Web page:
Read more…

 

City and schools can lead the charge against junk food

Ottawa Citizen

Expert:
…And while a great deal has changed over the course of the past 50 years, one of the most dramatic changes has been to food culture. There doesn’t seem to be an occasion too small to not warrant the use of junk food to reward, pacify or entertain, and is there a cause nowadays that isn’t encouraging an already overindulgent nation to purchase more junk food to fund children’s hospitals, schools, sports teams, kids’ clubs and more? 
 
Though changing social norms is not likely to be quick or easy, leadership needs to come from beyond the grassroots if we’re going to see new healthy norms grow. Cities are in a unique position to play an important role.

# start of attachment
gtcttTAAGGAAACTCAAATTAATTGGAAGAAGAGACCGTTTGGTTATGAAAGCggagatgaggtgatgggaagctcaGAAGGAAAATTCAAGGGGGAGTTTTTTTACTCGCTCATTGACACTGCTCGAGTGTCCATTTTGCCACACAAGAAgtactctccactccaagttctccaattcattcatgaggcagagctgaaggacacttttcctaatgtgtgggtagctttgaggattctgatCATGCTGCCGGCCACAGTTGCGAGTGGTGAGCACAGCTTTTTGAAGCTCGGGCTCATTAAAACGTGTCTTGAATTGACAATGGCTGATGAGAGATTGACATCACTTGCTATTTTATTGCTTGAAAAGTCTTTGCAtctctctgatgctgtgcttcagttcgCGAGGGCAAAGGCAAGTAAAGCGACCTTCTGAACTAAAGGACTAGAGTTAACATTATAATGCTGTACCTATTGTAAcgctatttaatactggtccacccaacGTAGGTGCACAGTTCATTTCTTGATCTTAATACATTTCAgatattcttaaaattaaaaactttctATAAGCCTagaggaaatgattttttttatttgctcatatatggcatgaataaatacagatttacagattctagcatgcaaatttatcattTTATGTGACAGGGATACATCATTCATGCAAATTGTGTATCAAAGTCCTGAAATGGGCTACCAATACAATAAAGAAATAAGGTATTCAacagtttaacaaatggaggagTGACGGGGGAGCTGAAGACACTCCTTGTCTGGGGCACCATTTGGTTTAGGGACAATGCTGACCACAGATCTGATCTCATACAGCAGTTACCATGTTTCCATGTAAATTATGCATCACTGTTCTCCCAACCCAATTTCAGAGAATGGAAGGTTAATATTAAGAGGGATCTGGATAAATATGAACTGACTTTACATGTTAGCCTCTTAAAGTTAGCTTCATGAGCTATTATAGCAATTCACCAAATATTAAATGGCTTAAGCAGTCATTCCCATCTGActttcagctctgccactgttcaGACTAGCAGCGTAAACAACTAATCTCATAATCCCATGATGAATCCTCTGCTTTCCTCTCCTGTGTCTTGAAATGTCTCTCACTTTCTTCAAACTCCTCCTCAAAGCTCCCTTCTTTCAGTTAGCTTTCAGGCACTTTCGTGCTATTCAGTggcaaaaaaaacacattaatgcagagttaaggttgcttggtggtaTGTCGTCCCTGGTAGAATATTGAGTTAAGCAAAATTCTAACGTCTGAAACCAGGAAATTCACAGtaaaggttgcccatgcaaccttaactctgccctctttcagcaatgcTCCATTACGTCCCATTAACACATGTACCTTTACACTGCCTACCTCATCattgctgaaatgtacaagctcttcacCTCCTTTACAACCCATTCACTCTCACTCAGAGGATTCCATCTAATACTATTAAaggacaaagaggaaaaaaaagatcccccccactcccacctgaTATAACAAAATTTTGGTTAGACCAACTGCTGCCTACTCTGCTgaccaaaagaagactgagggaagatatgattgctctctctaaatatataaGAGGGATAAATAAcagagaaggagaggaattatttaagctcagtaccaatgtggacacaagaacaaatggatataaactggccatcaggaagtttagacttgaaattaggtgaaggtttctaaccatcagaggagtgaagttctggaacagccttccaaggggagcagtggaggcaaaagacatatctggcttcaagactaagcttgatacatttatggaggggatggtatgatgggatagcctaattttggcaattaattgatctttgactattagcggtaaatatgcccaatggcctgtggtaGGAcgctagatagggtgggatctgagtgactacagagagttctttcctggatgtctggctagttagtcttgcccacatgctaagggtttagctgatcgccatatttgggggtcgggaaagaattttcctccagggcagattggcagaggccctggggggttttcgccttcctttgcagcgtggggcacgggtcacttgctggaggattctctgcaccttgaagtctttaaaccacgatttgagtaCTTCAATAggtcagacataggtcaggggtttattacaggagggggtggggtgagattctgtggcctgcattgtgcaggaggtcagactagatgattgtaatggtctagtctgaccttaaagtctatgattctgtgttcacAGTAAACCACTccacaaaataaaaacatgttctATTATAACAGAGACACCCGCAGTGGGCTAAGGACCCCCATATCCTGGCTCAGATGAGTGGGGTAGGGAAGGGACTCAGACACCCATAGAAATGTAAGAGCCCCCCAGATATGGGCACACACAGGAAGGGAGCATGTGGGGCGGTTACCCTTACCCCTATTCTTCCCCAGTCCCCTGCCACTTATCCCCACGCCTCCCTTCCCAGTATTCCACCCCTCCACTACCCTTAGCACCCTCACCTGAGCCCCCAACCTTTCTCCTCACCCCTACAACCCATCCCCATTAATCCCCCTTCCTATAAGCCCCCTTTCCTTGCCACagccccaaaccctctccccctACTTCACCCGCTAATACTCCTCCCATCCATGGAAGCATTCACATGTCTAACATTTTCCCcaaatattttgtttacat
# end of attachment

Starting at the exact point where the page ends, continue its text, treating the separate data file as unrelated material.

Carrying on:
Because it’s not enough to simply tell people to make healthier choices. Though I’ve seen signs stationed beside my local sporting arena’s vending machines encouraging potential customers to make low- or no-calorie choices, will a well-intentioned sign outweigh the fact that at the Walter Baker Centre (for instance), there are nine vending machines, 37 quarter candy slots, and a canteen that offers almost exclusively no-name fast food options? If education alone were sufficient to permanently change behaviour, we wouldn’t be in the mess we’re in.
Read full article: ARMCHAIR MAYOR: City and schools can lead the charge against junk food 
 
Retweet Heart & Stroke: Some good food for thought from @YoniFreedhoff: cities are in a unique position to improve our food environment by removing the sale of junk food at city-run facilities including arenas, libraries and schools #Marketing2Kids

ARMCHAIR MAYOR: City and schools can lead the charge against junk food

Ottawa Citizen